The declaration of themed National Heritage Areas has provided an opportunity for the consortium to access funding for the development of tours and the production of maps of farming and wild food areas in Arizona and neighbouring States. In this way, tourists can be engaged in discovering new foods and support local producers.

Barriers to Innovation

The challenges are many. First both natural and farming lands are under increasing pressure from larger producers and non-local produce, to satisfy demand from customers who have become used to buying out-of-season and non-local produce.

Second there are limitations of the scale of production that prevent traditional and wild food producers from achieving continuity and volume of supply. Third there is as yet no distribution system in place for local foods.

Fourth locally produced food has been declining as water is being diverted for other uses. Fifth there is a lack of place-based agriculture and agricultural diversity as the trend to source mass-produced foods from outside of the local area continues.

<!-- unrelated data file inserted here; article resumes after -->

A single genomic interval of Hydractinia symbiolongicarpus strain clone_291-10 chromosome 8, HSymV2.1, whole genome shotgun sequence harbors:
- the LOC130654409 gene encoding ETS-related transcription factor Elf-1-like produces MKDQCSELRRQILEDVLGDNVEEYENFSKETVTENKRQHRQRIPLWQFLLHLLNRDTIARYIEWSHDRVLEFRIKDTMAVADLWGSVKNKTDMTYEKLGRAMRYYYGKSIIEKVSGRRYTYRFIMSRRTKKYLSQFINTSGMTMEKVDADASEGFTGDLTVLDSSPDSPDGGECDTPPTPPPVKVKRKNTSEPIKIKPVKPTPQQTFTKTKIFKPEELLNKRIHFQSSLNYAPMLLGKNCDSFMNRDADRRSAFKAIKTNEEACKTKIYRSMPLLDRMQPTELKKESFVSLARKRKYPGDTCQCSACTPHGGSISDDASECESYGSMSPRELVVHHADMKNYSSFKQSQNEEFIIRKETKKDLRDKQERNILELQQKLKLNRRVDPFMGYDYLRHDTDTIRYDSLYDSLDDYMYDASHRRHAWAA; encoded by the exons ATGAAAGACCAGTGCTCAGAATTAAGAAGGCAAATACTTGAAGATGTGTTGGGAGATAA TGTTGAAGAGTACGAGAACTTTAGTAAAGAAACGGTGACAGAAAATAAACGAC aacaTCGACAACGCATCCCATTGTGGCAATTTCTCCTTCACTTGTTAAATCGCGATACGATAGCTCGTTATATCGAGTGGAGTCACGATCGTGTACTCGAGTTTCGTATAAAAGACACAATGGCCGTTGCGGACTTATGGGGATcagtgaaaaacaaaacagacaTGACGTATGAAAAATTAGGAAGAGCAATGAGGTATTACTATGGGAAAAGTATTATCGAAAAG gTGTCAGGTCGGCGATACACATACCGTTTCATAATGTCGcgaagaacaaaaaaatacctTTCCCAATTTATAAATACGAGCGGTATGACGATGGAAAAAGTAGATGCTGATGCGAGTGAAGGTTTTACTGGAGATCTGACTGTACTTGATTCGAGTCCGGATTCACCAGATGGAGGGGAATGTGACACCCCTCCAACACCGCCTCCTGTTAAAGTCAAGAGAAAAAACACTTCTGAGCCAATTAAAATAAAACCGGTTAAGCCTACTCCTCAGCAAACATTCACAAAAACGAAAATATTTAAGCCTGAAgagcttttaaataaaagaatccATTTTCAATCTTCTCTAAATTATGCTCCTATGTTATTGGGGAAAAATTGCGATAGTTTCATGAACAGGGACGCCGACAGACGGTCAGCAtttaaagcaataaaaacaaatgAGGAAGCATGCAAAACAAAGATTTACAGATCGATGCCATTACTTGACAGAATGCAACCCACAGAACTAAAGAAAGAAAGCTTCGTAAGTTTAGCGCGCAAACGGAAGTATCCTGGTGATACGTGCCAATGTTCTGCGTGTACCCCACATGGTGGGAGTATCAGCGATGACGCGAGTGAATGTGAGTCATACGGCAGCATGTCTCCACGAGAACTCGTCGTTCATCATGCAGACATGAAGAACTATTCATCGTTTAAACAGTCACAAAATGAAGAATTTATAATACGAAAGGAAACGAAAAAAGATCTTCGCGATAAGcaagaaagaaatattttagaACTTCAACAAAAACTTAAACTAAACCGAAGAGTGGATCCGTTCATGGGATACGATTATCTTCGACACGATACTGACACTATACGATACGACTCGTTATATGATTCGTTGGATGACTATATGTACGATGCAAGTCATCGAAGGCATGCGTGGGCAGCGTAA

This case demonstrates that a creative and innovative approach to food production can not only enhance tourism experiences, but it can protect local traditions, restore farmlands, maintain natural and agricultural biodiversity and move farming and native communities toward sustainability of their land, traditions, culture and community. Collaboration is the key to renewing food systems and creating local networks that produce, protect and promote traditional and wild foods.

Interactive wall in a tourism office

Tuesday, February 8th, 2011

The multimedia wall in the tourism office in Cape Town allows the visitors to get a new and far more animated version of the guide book or the tourist brochure. The visitors can activate animations of attractions in the area, and the sceneries are illustrated and text information is also displayed. Multiple visitors can play at the same time. The installation helps the visitors to plan their day in Cape town.

The video goes behind the screen and explains the technology.

Big and interactive screens are increasingly used in tourism, in order to create experience, animate and inform. For example the Maze Funhouse in Chicago has installed a interactive floor for children. The floor animates the fire of Chicago and involves the kids in the firefighting.